PARIS - An hour's train ride from the European Union's headquarters, where the bloc's British lawmakers and staffers packed up to leave, businesswoman Meriela Masson pondered Brexit during a quick smoke outside her Paris office.
"Unfortunately, I don't have time to think of it," Masson said of Britain's departure from the EU, which becomes reality at midnight Friday in Brussels. "I don't follow the news regarding Brexit, so I have no clue what to think about it."
If Britain's departure from the EU amounts to a political earthquake in Brussels, the aftershock is less intense in other European capitals.
Europeans feel sadness, but they are also watching Brexit unfold with "a sort of fatigue," said analyst Elvire Fabry of the Jacques Delors Institute, a Paris research group.
"It was more perceived as a deep political crisis within the U.K., than a real negotiation between the U.K. and EU," she said, as the protracted talks wound out.
Now, as Europe moves from saying goodbye to Britain to carving out a new and potentially rocky post-Brexit relationship, ordinary Europeans face many unknowns.
Will fishermen and farmers lose out on a lucrative British market? Will drivers and passengers be stuck in unending customs lines?
"I hope it won't penalize France," said student Adolphine Nsimba, 25, as she exited an M&S food market in Paris — another sign of Britain's imprint on Europe, along with craft beer and afternoon tea. "I have friends and family in England, and I don't want to apply for a visa to go there."
Outside the Gare du Nord station, where London-bound Eurostar trains depart every 30 minutes, truck driver Pierre Weillart voiced similar fears. He spends many workdays moving refrigerated goods by road through the Channel Tunnel to Britain.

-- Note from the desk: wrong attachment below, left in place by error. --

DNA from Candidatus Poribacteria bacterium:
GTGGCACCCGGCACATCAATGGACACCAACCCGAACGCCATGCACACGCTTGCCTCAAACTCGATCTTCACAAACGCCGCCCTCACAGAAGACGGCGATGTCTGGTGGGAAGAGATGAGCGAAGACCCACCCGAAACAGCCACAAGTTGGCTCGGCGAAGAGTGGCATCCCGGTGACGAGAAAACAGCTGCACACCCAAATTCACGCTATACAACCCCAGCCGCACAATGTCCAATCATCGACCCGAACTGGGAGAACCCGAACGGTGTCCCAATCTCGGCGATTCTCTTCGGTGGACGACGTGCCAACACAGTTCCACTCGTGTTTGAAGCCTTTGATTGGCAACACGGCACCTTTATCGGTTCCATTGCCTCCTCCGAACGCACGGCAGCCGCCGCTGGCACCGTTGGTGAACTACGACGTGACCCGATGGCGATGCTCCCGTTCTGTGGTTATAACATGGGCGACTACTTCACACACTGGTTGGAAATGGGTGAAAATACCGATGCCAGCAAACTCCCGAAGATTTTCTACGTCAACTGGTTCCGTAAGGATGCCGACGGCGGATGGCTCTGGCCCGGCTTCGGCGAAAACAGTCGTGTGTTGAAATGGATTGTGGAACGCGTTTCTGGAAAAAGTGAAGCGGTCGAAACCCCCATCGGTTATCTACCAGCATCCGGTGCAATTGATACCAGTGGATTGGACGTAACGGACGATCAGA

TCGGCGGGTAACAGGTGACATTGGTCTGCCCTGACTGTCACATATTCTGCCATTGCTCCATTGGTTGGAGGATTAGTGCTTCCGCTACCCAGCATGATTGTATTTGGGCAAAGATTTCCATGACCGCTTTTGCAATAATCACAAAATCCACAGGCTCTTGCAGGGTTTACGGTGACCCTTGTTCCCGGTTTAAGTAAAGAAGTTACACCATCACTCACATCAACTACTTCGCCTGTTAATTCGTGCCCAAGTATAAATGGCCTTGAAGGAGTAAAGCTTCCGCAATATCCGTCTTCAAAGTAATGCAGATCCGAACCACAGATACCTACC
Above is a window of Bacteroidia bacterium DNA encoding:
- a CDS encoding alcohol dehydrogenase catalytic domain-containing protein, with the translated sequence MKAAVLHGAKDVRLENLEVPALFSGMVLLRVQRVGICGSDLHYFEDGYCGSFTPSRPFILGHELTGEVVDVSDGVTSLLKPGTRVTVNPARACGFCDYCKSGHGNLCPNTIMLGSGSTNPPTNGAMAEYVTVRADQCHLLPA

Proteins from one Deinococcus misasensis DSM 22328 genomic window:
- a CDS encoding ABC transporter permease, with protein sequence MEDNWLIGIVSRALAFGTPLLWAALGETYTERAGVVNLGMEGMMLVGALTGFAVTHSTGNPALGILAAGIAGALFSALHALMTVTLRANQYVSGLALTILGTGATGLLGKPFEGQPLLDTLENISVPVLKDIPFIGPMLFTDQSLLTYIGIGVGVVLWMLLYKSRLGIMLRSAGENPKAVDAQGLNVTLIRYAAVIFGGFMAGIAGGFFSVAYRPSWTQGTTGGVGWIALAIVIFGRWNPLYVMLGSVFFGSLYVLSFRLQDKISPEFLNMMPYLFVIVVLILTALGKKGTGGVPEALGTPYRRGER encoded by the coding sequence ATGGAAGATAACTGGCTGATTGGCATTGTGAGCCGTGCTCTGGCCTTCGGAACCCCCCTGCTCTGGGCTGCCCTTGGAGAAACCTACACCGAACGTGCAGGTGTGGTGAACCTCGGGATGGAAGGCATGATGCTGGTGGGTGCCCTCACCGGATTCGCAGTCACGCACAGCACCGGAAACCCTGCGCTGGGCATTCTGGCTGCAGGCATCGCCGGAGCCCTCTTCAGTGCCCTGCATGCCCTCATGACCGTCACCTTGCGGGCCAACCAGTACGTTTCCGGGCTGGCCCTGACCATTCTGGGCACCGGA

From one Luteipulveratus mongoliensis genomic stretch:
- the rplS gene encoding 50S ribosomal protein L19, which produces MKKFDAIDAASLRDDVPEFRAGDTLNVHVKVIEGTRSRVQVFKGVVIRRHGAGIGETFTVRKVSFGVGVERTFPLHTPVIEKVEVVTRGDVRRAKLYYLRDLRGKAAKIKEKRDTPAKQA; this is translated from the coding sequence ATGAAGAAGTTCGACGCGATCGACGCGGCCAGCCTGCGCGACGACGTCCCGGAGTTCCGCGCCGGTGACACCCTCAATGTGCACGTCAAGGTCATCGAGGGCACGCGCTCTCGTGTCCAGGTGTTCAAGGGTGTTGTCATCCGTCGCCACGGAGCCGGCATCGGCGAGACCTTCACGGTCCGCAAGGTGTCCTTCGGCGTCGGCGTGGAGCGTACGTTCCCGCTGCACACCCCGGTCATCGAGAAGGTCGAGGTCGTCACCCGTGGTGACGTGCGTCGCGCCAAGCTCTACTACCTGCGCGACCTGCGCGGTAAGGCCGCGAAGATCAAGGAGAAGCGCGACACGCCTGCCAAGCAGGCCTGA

"We're worried about customs," he said. "It could lose a lot of time."
Brexit is also sparking soul-searching among some Europeans about what is broken in a political and economic union born from the ashes of World War II.
"We European decision-makers must realize that if an increasing number of our fellow citizens have turned their back on the European project, it's for a reason," said Philippe Lamberts, an EU Greens Party lawmaker from Belgium. "It's because many believe that too often, policies adopted at the European level have served the few rather than the many."
Lamberts' remarks came as the European Parliament voted to formally approve Brexit on Wednesday. As many lamented Britain's departure from the bloc, euroskeptic parties cheered it on.
"Brexit is the victory of the common people against multinational corporations, special interests and other elites," populist Finns Party lawmaker Laura Huhtasaari said. "The 2020s is the decade where the national state makes the ultimate comeback in Europe."
Euroskeptic parties gained ground during last year's European Parliament elections. In France, the far-right National Rally party led the overall vote with 23%, ahead of the ruling Centrist Party of President Emmanuel Macron.
A comeback for Europe?
Pro-EU parties still won the majority of votes, and overall turnout hit a record high of more than 50%. Promises of a French-style Frexit or Italexit in Italy have faded.
"All the parties that are really critical toward the EU have changed their strategy a little," Fabry said. "Instead of calling for a similar move out of the EU, they now want to change the EU from the inside."
Recent polls also show an uptick in citizen support. A 2019 Eurobarometer survey found Europeans view the bloc in a more positive light than at any other point in the last decade.
"Brexit is a failure of Britain, not the European Union," former European Commission President Jean-Claude Juncker said.
Others see it as a failure of both.
Fabry, for one, disagrees. She believes Brexit has delivered a powerful and positive message that might prove useful for other tricky negotiations, including with China and the United States.
"We happened to see a new kind of cohesion among the Europeans," she said, describing the unity in Brexit negotiations that member states have not found on issues like immigration and defense. "We were expecting divisions and increasing criticism of the EU — but on the contrary."